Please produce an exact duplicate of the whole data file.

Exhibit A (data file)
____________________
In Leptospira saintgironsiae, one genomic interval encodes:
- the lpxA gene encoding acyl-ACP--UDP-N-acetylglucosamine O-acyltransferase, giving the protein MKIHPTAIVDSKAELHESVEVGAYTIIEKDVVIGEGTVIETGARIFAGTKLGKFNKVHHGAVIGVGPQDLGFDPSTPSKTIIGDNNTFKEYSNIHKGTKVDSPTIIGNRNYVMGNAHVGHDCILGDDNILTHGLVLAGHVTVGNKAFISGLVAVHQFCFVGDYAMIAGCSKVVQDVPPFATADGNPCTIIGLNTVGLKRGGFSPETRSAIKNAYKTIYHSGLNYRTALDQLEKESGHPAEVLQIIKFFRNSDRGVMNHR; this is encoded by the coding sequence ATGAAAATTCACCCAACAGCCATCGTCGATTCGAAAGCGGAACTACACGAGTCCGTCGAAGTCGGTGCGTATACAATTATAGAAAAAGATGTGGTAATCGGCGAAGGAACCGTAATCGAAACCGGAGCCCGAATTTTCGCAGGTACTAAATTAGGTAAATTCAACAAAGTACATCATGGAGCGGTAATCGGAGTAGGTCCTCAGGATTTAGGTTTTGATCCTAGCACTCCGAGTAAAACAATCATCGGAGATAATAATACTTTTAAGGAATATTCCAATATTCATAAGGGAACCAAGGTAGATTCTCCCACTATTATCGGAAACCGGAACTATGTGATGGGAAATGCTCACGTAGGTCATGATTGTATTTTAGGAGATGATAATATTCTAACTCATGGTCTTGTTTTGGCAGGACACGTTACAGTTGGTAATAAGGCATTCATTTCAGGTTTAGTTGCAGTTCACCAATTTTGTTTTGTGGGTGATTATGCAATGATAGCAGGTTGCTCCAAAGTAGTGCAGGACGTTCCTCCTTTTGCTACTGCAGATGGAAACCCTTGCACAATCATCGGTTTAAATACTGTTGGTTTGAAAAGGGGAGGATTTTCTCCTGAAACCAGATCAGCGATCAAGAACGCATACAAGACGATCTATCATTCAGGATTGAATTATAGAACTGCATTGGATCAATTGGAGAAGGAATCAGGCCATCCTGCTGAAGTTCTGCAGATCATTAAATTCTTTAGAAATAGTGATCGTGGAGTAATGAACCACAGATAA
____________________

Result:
In Leptospira saintgironsiae, one genomic interval encodes:
- the lpxA gene encoding acyl-ACP--UDP-N-acetylglucosamine O-acyltransferase, giving the protein MKIHPTAIVDSKAELHESVEVGAYTIIEKDVVIGEGTVIETGARIFAGTKLGKFNKVHHGAVIGVGPQDLGFDPSTPSKTIIGDNNTFKEYSNIHKGTKVDSPTIIGNRNYVMGNAHVGHDCILGDDNILTHGLVLAGHVTVGNKAFISGLVAVHQFCFVGDYAMIAGCSKVVQDVPPFATADGNPCTIIGLNTVGLKRGGFSPETRSAIKNAYKTIYHSGLNYRTALDQLEKESGHPAEVLQIIKFFRNSDRGVMNHR; this is encoded by the coding sequence ATGAAAATTCACCCAACAGCCATCGTCGATTCGAAAGCGGAACTACACGAGTCCGTCGAAGTCGGTGCGTATACAATTATAGAAAAAGATGTGGTAATCGGCGAAGGAACCGTAATCGAAACCGGAGCCCGAATTTTCGCAGGTACTAAATTAGGTAAATTCAACAAAGTACATCATGGAGCGGTAATCGGAGTAGGTCCTCAGGATTTAGGTTTTGATCCTAGCACTCCGAGTAAAACAATCATCGGAGATAATAATACTTTTAAGGAATATTCCAATATTCATAAGGGAACCAAGGTAGATTCTCCCACTATTATCGGAAACCGGAACTATGTGATGGGAAATGCTCACGTAGGTCATGATTGTATTTTAGGAGATGATAATATTCTAACTCATGGTCTTGTTTTGGCAGGACACGTTACAGTTGGTAATAAGGCATTCATTTCAGGTTTAGTTGCAGTTCACCAATTTTGTTTTGTGGGTGATTATGCAATGATAGCAGGTTGCTCCAAAGTAGTGCAGGACGTTCCTCCTTTTGCTACTGCAGATGGAAACCCTTGCACAATCATCGGTTTAAATACTGTTGGTTTGAAAAGGGGAGGATTTTCTCCTGAAACCAGATCAGCGATCAAGAACGCATACAAGACGATCTATCATTCAGGATTGAATTATAGAACTGCATTGGATCAATTGGAGAAGGAATCAGGCCATCCTGCTGAAGTTCTGCAGATCATTAAATTCTTTAGAAATAGTGATCGTGGAGTAATGAACCACAGATAA